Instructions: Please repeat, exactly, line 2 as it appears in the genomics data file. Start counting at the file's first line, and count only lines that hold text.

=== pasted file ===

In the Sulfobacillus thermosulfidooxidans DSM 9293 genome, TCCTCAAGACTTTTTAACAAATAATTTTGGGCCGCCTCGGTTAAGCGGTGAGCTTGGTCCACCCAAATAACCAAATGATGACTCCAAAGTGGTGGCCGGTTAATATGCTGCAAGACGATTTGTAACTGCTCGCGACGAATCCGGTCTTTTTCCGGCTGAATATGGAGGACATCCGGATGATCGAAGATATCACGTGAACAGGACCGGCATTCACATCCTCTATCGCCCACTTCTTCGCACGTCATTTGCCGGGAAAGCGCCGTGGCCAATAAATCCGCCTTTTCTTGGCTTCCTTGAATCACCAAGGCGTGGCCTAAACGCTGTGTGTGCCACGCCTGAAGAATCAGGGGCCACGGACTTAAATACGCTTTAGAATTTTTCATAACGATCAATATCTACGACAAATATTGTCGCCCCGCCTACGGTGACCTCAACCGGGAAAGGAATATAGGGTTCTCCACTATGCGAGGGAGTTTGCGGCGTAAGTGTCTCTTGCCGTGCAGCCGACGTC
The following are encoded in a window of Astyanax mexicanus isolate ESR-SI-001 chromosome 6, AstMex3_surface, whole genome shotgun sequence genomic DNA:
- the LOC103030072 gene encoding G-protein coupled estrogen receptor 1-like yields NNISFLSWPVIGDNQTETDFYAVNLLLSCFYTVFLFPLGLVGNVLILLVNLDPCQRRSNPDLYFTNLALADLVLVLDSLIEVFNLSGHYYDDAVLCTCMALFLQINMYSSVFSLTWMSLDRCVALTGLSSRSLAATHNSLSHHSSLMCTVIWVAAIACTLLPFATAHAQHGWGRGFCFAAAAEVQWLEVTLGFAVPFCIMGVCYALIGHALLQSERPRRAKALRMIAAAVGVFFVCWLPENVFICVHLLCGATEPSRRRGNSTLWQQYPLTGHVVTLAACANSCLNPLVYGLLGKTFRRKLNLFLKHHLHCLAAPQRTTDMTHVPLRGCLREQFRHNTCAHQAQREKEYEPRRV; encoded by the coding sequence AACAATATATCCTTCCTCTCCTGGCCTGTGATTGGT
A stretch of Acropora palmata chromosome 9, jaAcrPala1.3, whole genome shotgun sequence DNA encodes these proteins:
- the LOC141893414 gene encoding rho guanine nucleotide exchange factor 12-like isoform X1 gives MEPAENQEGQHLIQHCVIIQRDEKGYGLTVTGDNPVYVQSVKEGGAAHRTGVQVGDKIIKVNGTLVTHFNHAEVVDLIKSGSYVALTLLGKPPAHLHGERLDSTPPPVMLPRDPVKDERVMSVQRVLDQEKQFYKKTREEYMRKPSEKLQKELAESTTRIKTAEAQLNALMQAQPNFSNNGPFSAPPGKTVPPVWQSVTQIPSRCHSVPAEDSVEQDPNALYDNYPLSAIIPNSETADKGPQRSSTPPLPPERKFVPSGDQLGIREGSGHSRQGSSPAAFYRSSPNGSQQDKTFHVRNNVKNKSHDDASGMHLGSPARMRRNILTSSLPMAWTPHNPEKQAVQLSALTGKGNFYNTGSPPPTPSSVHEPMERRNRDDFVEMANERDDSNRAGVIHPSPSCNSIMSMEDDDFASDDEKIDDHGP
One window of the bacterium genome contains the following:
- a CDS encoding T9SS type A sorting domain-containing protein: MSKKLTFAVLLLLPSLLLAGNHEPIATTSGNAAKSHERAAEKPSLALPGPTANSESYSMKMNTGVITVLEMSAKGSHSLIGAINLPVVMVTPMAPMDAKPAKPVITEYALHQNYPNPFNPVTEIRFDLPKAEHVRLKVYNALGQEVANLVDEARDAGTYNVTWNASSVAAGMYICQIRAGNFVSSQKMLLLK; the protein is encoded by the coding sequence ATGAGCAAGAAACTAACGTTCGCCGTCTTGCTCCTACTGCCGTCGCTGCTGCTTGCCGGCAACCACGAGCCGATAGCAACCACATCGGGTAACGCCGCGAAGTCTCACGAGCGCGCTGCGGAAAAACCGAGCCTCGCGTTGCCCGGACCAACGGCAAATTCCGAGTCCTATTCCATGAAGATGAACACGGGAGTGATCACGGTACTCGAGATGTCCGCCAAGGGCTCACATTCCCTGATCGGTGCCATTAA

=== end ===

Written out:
The following are encoded in a window of Astyanax mexicanus isolate ESR-SI-001 chromosome 6, AstMex3_surface, whole genome shotgun sequence genomic DNA: